3) breaking up the top five biggest banks in the US to prevent the too-big-to-fail scenario

Regulation of leverage was addressed by the banking reform bill, but it still might not have provided sufficient power to regulators.



The Federal Reserve Bank was probably the greatest technological development of the 20th century.

It institutionalized debt based money and at the same time neutralized the power of the shadow banks of Europe.

It set up a system of controls so that the Fed would always be responsible to the best interests of the American people without placing our money supply in the hands of the politicians.

America's rise to the leading economic power in the World is the result of our ability to finance our way through two world wars during the last century. The Fed made this possible.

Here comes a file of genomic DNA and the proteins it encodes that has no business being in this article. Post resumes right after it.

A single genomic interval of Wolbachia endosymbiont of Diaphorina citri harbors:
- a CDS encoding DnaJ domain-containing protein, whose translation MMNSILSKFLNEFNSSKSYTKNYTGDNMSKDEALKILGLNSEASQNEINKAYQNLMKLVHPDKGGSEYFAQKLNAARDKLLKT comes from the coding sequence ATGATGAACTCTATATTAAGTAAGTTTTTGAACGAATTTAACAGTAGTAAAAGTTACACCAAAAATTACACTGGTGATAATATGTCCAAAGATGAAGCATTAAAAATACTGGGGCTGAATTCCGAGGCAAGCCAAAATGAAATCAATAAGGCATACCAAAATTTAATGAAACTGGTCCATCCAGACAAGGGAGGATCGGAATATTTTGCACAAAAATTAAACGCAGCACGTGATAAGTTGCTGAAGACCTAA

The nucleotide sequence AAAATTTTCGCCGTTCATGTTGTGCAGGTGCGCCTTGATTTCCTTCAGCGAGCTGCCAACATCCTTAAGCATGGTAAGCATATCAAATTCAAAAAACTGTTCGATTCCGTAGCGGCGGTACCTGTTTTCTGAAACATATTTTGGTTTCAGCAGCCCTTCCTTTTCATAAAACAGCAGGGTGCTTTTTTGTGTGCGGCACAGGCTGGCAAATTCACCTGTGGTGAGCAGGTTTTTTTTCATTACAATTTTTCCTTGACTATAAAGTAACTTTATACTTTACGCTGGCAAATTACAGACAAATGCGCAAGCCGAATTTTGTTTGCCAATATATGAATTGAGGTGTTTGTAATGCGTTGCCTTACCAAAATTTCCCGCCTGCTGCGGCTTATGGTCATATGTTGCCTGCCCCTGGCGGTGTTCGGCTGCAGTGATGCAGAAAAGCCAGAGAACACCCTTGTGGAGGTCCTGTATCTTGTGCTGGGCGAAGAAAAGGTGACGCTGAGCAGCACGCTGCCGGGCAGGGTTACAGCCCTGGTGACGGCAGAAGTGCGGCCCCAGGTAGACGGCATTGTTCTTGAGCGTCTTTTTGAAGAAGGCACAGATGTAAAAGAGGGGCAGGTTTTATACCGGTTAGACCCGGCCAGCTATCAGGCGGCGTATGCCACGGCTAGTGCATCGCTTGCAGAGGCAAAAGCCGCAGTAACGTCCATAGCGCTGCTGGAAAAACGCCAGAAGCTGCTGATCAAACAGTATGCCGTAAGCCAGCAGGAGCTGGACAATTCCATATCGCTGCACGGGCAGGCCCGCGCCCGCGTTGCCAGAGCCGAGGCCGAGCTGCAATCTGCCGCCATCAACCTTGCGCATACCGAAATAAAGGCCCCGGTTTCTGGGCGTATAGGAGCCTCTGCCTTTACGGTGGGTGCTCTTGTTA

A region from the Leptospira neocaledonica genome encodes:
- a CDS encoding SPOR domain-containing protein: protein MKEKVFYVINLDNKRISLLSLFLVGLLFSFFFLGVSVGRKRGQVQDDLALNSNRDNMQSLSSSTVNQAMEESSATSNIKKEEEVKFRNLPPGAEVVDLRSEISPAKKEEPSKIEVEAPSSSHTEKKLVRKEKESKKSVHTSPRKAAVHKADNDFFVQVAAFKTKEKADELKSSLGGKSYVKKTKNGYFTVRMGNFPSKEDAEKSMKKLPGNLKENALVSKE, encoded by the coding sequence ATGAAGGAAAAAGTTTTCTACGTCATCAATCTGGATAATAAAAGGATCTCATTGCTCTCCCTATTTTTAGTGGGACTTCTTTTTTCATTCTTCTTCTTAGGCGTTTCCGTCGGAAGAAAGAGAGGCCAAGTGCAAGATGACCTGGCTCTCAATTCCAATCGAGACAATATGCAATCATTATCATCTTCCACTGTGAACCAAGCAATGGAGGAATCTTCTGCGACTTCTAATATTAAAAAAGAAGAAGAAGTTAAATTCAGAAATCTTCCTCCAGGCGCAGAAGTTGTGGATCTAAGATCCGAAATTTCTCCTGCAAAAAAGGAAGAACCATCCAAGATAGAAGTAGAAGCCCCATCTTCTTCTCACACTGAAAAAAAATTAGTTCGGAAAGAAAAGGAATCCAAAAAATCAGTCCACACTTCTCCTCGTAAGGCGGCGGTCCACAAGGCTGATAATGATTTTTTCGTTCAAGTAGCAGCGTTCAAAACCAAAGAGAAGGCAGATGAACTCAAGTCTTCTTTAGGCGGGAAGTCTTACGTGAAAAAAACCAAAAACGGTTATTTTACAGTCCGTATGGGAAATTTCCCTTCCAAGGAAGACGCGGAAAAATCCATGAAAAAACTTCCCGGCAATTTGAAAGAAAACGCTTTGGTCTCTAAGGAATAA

The dollar's position as world reserve currency is because of the strength of the Federal Reserve System.

Close down the Fed and we return to the Dark Ages.



I would really like to know what crackpot idiot wrote this piece. Although you are correct when you say the dollars value fluctuates as does gold and silver, I would put up my gold and silver to your paper currency any day. Why would anyone want to remain at the uneven and unfair mercy of the Federal Reserve? They are the single most evil entity within our system. I just dont like the idea of the fate of our economy rests solely in the hands of an organization that has no government oversight.

"Give me control of a nation's money supply, and I care not who makes its laws."